Undocumented activists in the United States, and the organisations of which they are part, face unusual challenges in cultivating the kind of emotion states that enable participation in a successful social movement. First, because they live without legal status and may face hostile enforcement policies, undocumented immigrants experience a variety of feelings that present obstacles to becoming public actors. They are accustomed to living lives below the radar of public visibility and may experience anxiety, stigma, or demoralisation – all emotions that tend to be de-mobilising. They also enter a movement that is unusually high risk, as undocumented activism entails very real dangers of apprehension, detention, or deportation, and participants face a worsening political environment under Donald Trump.
In response to these challenges, organisations of undocumented activists self-consciously sought to create what theorists of emotion have called an “emotional habitus,” or a shared emotional environment, that fosters solidarity, emotional transparency, and the careful marshalling of affective resources. This talk will explore the assumptions and practices that shape the emotional habitus of the undocumented immigrants movement, shedding light on the meaning and cultivation of collective emotions.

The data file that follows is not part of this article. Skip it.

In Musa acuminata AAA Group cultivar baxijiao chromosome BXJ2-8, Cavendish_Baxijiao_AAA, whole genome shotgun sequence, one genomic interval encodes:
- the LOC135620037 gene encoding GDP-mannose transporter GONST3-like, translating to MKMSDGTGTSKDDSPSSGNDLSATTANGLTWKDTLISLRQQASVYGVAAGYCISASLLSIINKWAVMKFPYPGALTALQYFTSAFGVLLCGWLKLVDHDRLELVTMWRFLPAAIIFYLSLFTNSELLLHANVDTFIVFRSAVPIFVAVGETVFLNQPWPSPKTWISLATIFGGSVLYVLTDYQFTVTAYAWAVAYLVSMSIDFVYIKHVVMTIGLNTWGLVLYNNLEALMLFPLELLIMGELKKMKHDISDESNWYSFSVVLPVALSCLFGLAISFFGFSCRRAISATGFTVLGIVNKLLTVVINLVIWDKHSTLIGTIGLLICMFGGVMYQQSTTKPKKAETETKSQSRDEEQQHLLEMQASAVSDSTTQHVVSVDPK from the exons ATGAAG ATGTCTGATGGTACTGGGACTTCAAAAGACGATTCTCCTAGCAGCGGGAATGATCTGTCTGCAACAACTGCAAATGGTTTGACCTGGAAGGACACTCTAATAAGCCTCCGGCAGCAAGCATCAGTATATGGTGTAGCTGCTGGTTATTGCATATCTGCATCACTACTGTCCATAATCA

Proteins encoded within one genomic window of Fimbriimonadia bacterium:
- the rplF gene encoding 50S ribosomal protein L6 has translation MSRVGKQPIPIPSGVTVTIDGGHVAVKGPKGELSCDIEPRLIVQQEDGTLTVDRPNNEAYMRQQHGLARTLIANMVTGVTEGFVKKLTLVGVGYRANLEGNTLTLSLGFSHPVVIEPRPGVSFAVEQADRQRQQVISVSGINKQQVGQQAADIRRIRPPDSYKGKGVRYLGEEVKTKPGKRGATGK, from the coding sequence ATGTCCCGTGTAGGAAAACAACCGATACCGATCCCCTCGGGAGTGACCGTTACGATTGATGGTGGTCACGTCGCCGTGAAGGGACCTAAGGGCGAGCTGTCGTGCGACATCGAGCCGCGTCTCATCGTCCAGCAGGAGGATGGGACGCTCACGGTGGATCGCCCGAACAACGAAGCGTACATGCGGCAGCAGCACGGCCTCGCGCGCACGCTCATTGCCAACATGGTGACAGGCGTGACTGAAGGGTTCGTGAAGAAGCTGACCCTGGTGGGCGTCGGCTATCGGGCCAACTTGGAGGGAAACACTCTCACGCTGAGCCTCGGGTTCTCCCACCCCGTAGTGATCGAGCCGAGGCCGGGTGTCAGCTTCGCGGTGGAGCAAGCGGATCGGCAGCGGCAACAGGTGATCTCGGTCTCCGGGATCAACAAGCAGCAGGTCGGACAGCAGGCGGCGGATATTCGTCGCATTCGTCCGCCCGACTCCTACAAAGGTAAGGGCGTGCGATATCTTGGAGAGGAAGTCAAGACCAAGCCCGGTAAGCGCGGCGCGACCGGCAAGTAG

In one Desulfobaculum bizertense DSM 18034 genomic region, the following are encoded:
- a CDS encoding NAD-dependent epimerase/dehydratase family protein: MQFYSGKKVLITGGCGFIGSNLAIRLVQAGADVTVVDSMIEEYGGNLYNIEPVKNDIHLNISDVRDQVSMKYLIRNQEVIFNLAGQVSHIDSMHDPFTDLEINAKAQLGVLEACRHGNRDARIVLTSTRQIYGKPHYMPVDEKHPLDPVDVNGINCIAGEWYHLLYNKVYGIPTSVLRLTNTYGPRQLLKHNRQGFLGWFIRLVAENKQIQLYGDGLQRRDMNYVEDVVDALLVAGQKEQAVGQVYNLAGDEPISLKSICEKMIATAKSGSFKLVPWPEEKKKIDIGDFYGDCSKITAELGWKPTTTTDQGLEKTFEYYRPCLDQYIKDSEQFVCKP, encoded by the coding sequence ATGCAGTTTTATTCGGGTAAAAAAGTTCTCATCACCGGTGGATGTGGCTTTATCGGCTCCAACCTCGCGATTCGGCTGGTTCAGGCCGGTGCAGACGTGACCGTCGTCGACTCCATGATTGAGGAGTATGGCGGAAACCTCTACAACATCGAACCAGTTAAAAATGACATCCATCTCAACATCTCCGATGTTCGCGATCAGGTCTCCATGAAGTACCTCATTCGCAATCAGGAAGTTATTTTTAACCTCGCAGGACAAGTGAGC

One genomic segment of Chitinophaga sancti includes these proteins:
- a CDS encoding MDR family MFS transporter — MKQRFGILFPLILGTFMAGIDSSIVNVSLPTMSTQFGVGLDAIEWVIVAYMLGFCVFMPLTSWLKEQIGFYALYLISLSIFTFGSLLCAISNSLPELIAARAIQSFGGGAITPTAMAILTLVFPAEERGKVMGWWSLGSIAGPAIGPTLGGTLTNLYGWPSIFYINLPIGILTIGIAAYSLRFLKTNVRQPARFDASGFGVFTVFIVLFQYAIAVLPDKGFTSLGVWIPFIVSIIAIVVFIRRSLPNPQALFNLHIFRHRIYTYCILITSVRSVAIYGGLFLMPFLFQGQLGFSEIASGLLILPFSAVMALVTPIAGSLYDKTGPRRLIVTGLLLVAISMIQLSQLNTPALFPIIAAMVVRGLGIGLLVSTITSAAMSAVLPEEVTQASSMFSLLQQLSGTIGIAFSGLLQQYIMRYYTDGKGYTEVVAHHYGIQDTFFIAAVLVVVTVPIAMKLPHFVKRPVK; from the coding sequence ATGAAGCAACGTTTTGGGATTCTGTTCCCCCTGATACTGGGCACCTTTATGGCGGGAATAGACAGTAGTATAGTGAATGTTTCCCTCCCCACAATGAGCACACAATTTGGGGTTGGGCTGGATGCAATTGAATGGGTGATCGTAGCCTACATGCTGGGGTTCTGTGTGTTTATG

Kathryn Abrams is Herma Hill Kay Distinguished Professor of Law at UC-Berkeley School of Law. She holds a JD from Yale Law School, and taught Boston University and Cornell University before coming to Berkeley in 2001. Her early scholarship on constitutional and statutory civil rights led to a focus on social movements that aim to secure greater equality under law. Her work on feminist activism analysed the use of experiential narratives, and contention between sex radicals and dominance feminists over questions of women’s agency. More recently she has become interested in the relationship between law and emotion: specifically, the role of emotion in rights claiming, and social movement mobilisation. These interests led to her current project, on the mobilisation of undocumented immigrants in the state of Arizona, under the state’s policy of “enforcement by attrition,” a policy whose tenets have recently been embraced by the administration of Donald Trump.
Professor Abrams is visiting UTS as part of the distinguished Visiting Scholar’s Scheme. Her visit is being hosted by the Law Health Justice and the Feminist Legal Research Groups at UTS Law.
The event is free, but RSVP is required, please follow the "attend" button above to register.